The Big Slide. This is not the actually name, but it's what I called it. Located off Normandie Ave., right off the 405 freeway, it was quite the novelty to sit on a gunny sack and race down this enormous stand-alone slide.

Eldon's. Not as large and swanky as Mattel, but its proximity to my dad's employer, NCR made it special. A real toy factory next door to his office. Need I say more? Well, other than I got The Dating Game Board Game from there. Ah, the sixties, when toy factories could still be found right down the street.

The Raintree: This was a funny little local bar in Torrance at the corner of Torrance Blvd. and Anza that had a live DJ and dancing - I met my hub nut there. Yes, girls, you can meet a nice guy at a bar.

8 comments:

Anonymous said...

So glad to have found you again! Love the post.....do you remember Certabond on Van Ness Ave that is now Marshall Music or speaking of bars, Latitude 20 on PCH? I'm still bummed that Tin Sing is gone, however, you can get their food at Fu Shing on Western & 182nd Street (that's where the chef works now).....pressed almond duck, pork egg rolls & pan fried noodle chow mein, oh my!

Anonymous said...

Certabond!!!! I remember that place! On Van Ness, a little south of the Mobile oil refinery. I can remember going in past an area with telephone switchboard operators. That was in the '60's. Just down the street was a steel mill (U.S. Steel, I think.) Across town were Licorice Pizza and the Wherehouse (both near Sepulveda and Hawthorne), where I spend many an hour looking at records. Across the street was the Treasury.

Anonymous said...

Wow, really. The chef for ting sing went to Fu Shing? Is it just as good? I will have to check it out. I love that the old bldg is an insurance place now, but the big ting sing sign still remains :)! How about the Gung Hay Restaurant on crenshaw, where can I found that chef or a similair place. No restaurant will ever compare. For every family celebration, we would go to Gung Hay. Best Chinse food EVER!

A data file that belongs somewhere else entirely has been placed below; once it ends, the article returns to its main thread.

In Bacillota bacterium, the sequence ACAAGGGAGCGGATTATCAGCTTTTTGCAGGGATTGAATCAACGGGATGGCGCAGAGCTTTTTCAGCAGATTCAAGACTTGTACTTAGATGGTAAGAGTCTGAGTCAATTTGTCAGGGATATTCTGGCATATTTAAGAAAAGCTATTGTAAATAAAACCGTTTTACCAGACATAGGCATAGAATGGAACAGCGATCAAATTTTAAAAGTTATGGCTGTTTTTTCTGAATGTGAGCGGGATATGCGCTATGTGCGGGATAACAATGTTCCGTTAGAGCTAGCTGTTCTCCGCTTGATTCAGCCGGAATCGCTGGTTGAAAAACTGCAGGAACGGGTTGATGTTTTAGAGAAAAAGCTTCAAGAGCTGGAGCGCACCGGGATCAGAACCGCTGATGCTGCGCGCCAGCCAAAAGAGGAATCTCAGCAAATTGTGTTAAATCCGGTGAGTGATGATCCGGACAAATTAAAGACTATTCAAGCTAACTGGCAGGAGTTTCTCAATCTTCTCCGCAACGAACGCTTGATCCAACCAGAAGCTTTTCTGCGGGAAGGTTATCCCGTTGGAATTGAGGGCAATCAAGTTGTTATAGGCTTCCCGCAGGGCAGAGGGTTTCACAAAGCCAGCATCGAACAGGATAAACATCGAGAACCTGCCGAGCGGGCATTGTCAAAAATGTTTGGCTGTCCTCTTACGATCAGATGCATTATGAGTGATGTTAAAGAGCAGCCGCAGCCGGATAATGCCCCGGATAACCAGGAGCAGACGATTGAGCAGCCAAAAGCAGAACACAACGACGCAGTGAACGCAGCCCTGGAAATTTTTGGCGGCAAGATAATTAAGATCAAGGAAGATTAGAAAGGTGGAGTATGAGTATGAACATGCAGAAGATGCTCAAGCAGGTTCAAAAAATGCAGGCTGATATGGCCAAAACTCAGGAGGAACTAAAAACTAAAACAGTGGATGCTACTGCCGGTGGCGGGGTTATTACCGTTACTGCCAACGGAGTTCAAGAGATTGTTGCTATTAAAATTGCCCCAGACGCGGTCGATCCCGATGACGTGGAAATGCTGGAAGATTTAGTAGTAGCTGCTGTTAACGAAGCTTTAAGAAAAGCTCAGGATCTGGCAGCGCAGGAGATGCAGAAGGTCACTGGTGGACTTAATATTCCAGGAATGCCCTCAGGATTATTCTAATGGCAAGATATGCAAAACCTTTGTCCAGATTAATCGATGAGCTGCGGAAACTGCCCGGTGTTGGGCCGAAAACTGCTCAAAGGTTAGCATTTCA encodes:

Anonymous said...

Wow! I used to go to the rain tree before disco took over. I actually won a wet boxer contest there in about 1978.
I also grew up skating at the shamrock. Used to be on speed club there. Skated every Wednesday, Friday, Saturday and Sunday. For about 6 years.
Great memories.

Unknown said...

Calling the Raintree " A funny little local bar" is way off base. I took over The Raintree in 1979 and it became one of the great rock and show clubs in southern CA. It was packed almost every night from 1970 to 1974. Great entertainment included Nooney Rickett and the Noon Express, Stark Naked and the Car Thieves, The Burgandy Express and many more.
When I took over I remodeled the club with a round plexiglass dance floor with red lights underneath and a 20 foot wide bandstand with drapes that opened for the groups.
We broke our bar and door record on a Monday night when we had the Miss Tits America contests. We also had some of the greatest dance contests in SoCal.
The Raintree was far more than a funny little local bar.

Anonymous said...

I use to work at the Raintree from 72-78 was a bouncer and bartender there. Good times there with live music. That's when Johnny Bogus owned the bar.

Anonymous said...

I use to work at the Raintree from 73-78 as a bouncer and bartender there. Good times when they had live music. Hated the disco but when I worked there Johnny Bogus was the owner.

Phipps Canpisio said...

Wondering when you worked at Nahas, I used to work for that elderly gentleman in the shoe department in the mid '70s. I never understood how that place stayed open as long as it did, I don't think there was more than a dozen customers in the place at any time.